But anything can happen, things can go wrong;

One minute you’re up then you're down and you’re gone.

-Huw and Tony Williams


It is a curious historical fact that Osama Bin Laden was on the verge of moving from one hideout to another when SEAL TEAM SIX came calling.  Bin Laden - through a combination of selfishness, arrogance and simple idiocy - had managed to alienate his keepers, a serious misstep when they were all that was standing between him and a weighty helping of justice for a tiny fraction of his misdeeds.  After he pushed them too far, they snapped and ordered him to leave ... unaware that time was already running out.  The hunters were already closing in.  If Bin Laden had left a week earlier, the SEALs would have crashed into an empty home that - on the surface, at least - would have appeared to belong to a perfectly innocent family.  Instead of a glorious victory, the US would have wound up with egg on its face and further cross-border raids would have been strongly discouraged.


The American hunters, of course, had no way to know what was actually happening inside the Bin Laden household (although it has been strongly suggested that Bin Laden was betrayed by one of his minders, or more distant partners in terror.)  They had no way to know that Bin Laden was on the verge of leaving.  Nor, for that matter, did Bin Laden have any way to know the Americans were closing in.  If either party had known that time was running out, they would have moved quicker.  The US got very lucky.  The raid could easily have turned into a minor disaster.


It is difficult to exaggerate the role that simple random chance plays in human affairs.  If the weather had worsened early, during the invasion of Normandy, D-Day would probably have failed.  If General Lee hadn’t lost a copy of his orders prior to the Battle of Antietam, it’s possible the Confederate States could have won the day.  If Benedict Arnold’s plot to surrender West Point hadn’t been uncovered, he might have delivered a fatal blow to the American cause.  If ... I could give an endless list of battles and wars that were decided by sheer random chance, by the weather or a single incident that could easily have gone in the opposite direction.  The blunt truth is this: things can and do go wrong.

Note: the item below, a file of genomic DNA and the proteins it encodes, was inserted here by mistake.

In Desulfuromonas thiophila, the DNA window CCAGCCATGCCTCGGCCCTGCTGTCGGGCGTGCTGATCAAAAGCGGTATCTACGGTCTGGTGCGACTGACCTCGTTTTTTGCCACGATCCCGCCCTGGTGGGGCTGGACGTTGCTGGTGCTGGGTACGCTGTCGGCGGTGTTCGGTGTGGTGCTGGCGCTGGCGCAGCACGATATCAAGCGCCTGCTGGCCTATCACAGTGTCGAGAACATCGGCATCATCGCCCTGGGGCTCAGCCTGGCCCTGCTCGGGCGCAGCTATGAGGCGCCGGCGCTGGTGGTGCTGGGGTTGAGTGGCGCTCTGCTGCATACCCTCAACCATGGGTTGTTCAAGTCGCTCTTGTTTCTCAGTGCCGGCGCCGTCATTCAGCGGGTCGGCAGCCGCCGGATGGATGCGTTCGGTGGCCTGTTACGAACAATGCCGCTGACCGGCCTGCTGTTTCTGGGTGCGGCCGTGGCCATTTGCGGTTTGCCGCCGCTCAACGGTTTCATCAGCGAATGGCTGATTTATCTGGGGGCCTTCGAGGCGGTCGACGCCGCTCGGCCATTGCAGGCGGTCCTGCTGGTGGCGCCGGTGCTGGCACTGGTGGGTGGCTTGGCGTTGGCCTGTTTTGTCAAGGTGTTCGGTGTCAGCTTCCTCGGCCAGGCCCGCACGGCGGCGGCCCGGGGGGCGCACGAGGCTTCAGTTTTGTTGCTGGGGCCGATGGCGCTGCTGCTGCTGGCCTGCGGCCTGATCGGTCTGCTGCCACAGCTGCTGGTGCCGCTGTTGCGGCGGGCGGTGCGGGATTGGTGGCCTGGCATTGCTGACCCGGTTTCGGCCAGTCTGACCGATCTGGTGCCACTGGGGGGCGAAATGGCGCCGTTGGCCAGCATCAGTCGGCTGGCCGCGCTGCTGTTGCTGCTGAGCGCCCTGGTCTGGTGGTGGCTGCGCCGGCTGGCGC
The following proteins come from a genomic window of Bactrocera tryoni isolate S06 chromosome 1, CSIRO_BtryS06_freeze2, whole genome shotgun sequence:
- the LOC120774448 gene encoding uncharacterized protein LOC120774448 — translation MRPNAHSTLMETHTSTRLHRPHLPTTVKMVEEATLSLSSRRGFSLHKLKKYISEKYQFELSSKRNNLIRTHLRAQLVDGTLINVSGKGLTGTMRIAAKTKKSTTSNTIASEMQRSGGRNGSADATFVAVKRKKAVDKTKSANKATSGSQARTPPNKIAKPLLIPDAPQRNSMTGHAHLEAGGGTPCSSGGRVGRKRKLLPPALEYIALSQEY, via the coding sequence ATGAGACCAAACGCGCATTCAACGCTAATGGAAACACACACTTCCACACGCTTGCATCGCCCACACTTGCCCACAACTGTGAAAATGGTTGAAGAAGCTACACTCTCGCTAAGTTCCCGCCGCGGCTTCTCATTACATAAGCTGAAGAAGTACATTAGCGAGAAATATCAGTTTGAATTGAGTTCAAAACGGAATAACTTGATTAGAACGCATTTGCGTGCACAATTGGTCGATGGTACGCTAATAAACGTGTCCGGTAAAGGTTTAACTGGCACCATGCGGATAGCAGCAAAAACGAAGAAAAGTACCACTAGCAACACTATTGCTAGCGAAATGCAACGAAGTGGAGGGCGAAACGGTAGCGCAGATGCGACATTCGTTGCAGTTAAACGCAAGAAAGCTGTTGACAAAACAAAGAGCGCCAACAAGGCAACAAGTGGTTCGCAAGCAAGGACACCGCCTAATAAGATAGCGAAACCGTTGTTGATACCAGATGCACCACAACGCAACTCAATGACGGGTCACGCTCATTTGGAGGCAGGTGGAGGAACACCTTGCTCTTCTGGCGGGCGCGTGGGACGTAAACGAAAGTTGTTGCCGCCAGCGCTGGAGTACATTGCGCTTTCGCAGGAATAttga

It’s easy to say, as we have been increasingly wont to do over the past few decades, that there must be someone to blame.  That person screwed up, either by accident or through cold-blooded malice.  We have given birth to a culture that makes endless recriminations and files lawsuits - some sensible, some absurd, some seemingly absurd - in response to things that don’t go our way.  And yet, this is growing increasingly dangerous.  The sad fact is that, sometimes, you can do everything right and still lose. 


In 2003, for example, it was commonly believed that Iraq possessed weapons of mass destruction.  This was an entirely reasonable belief, based on a decade of Iraqi lies, misinformation, reluctant confessions and a humanitarian crises that was created and exploited for political ends.  There was a strong tendency for analysts to assume the worst, because experience had taught them to assume the worst.  The US Government wasn’t inclined to listen to analysts who suggested otherwise because they’d noted a pattern of behaviour that suggested that nothing that came out of Iraq could be trusted.  It was a mistake to base the rationale for invasion on a cause that demanded the US uncover a massive stockpile of WMD (instead of a dismantled WMD program that could easily be rebuilt), but it was an understandable mistake. 


If something - a military operation, a new product rollout, a political campaign - succeeds, people will generally overlook its flaws.  It isn’t commonly understood that Donald Trump make mistakes during the 2016 campaign, at least partly because Trump won.  The victory overshadows the errors.  Hillary Clinton’s mistakes loom large because she lost.  And indeed, part of the problem facing the Democratic Party - as we move towards the November 2020 election - is that the party is reluctant to face up to its mistakes, let alone point the finger at the guilty people.